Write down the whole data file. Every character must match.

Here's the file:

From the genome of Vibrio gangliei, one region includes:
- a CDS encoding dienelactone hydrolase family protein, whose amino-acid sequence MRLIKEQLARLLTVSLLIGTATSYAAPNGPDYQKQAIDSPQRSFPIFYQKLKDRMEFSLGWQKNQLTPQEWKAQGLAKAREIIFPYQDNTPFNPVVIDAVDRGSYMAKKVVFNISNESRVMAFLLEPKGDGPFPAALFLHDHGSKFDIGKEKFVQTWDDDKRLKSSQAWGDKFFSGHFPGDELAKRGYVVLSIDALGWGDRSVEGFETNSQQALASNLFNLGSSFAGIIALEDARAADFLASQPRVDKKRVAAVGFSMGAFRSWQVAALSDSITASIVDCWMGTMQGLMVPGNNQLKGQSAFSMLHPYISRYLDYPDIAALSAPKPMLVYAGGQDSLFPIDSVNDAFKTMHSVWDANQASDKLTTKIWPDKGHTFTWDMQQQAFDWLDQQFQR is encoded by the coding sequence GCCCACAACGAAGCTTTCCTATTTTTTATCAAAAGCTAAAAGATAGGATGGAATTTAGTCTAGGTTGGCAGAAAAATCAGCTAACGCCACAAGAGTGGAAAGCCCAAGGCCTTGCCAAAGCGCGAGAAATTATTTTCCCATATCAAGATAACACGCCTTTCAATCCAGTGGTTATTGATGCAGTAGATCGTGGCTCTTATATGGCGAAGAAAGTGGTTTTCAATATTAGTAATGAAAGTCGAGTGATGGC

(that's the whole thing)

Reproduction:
From the genome of Vibrio gangliei, one region includes:
- a CDS encoding dienelactone hydrolase family protein, whose amino-acid sequence MRLIKEQLARLLTVSLLIGTATSYAAPNGPDYQKQAIDSPQRSFPIFYQKLKDRMEFSLGWQKNQLTPQEWKAQGLAKAREIIFPYQDNTPFNPVVIDAVDRGSYMAKKVVFNISNESRVMAFLLEPKGDGPFPAALFLHDHGSKFDIGKEKFVQTWDDDKRLKSSQAWGDKFFSGHFPGDELAKRGYVVLSIDALGWGDRSVEGFETNSQQALASNLFNLGSSFAGIIALEDARAADFLASQPRVDKKRVAAVGFSMGAFRSWQVAALSDSITASIVDCWMGTMQGLMVPGNNQLKGQSAFSMLHPYISRYLDYPDIAALSAPKPMLVYAGGQDSLFPIDSVNDAFKTMHSVWDANQASDKLTTKIWPDKGHTFTWDMQQQAFDWLDQQFQR is encoded by the coding sequence GCCCACAACGAAGCTTTCCTATTTTTTATCAAAAGCTAAAAGATAGGATGGAATTTAGTCTAGGTTGGCAGAAAAATCAGCTAACGCCACAAGAGTGGAAAGCCCAAGGCCTTGCCAAAGCGCGAGAAATTATTTTCCCATATCAAGATAACACGCCTTTCAATCCAGTGGTTATTGATGCAGTAGATCGTGGCTCTTATATGGCGAAGAAAGTGGTTTTCAATATTAGTAATGAAAGTCGAGTGATGGC